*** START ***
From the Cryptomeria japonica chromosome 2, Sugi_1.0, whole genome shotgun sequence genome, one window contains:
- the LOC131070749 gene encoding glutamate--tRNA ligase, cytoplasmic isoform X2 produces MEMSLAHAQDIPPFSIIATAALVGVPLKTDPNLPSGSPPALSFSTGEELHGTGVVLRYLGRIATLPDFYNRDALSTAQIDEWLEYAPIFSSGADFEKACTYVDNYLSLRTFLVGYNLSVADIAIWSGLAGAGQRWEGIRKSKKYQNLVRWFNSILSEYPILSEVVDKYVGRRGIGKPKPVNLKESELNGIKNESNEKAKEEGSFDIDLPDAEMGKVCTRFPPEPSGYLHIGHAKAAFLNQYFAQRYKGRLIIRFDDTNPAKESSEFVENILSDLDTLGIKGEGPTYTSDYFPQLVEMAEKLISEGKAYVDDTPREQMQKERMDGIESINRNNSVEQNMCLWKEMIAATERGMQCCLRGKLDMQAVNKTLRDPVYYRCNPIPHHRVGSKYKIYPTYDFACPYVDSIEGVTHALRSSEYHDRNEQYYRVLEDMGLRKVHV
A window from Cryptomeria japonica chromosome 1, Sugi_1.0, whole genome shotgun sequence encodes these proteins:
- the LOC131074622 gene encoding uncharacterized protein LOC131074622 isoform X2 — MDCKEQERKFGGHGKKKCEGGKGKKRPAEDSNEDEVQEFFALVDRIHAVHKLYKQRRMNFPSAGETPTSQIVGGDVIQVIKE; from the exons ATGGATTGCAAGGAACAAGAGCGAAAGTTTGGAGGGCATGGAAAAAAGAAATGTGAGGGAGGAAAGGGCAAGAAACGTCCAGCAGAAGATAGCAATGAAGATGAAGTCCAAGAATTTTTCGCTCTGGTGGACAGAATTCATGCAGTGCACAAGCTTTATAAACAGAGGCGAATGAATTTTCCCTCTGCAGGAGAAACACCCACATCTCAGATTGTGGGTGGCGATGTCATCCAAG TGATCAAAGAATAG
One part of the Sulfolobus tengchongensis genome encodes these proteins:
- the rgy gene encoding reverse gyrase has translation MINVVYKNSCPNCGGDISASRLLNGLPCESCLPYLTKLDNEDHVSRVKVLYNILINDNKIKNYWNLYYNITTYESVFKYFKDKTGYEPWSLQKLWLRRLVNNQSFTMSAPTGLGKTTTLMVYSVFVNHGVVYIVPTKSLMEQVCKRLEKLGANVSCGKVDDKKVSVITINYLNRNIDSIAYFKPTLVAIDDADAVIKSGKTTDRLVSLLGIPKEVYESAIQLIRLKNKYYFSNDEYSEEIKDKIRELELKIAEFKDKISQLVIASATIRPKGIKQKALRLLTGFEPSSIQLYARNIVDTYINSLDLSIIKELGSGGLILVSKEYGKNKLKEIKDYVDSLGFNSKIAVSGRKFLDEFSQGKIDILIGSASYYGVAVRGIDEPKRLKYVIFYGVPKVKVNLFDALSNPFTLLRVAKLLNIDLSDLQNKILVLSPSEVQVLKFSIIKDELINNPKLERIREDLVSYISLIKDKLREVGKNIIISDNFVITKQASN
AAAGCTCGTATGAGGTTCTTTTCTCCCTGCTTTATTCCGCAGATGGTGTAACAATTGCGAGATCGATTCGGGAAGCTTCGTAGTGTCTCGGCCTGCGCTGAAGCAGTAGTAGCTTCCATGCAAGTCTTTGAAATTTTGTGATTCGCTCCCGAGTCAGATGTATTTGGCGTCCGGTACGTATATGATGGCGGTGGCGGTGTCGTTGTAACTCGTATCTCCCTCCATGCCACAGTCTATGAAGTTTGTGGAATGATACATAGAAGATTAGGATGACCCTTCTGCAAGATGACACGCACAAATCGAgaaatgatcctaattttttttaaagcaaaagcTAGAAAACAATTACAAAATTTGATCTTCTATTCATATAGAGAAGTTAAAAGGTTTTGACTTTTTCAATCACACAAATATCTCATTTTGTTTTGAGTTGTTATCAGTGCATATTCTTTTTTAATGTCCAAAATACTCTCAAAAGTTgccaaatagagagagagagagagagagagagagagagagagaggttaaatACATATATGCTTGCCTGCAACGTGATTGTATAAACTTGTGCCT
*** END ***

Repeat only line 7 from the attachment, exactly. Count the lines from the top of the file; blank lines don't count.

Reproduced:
AAAGCTCGTATGAGGTTCTTTTCTCCCTGCTTTATTCCGCAGATGGTGTAACAATTGCGAGATCGATTCGGGAAGCTTCGTAGTGTCTCGGCCTGCGCTGAAGCAGTAGTAGCTTCCATGCAAGTCTTTGAAATTTTGTGATTCGCTCCCGAGTCAGATGTATTTGGCGTCCGGTACGTATATGATGGCGGTGGCGGTGTCGTTGTAACTCGTATCTCCCTCCATGCCACAGTCTATGAAGTTTGTGGAATGATACATAGAAGATTAGGATGACCCTTCTGCAAGATGACACGCACAAATCGAgaaatgatcctaattttttttaaagcaaaagcTAGAAAACAATTACAAAATTTGATCTTCTATTCATATAGAGAAGTTAAAAGGTTTTGACTTTTTCAATCACACAAATATCTCATTTTGTTTTGAGTTGTTATCAGTGCATATTCTTTTTTAATGTCCAAAATACTCTCAAAAGTTgccaaatagagagagagagagagagagagagagagagagagaggttaaatACATATATGCTTGCCTGCAACGTGATTGTATAAACTTGTGCCT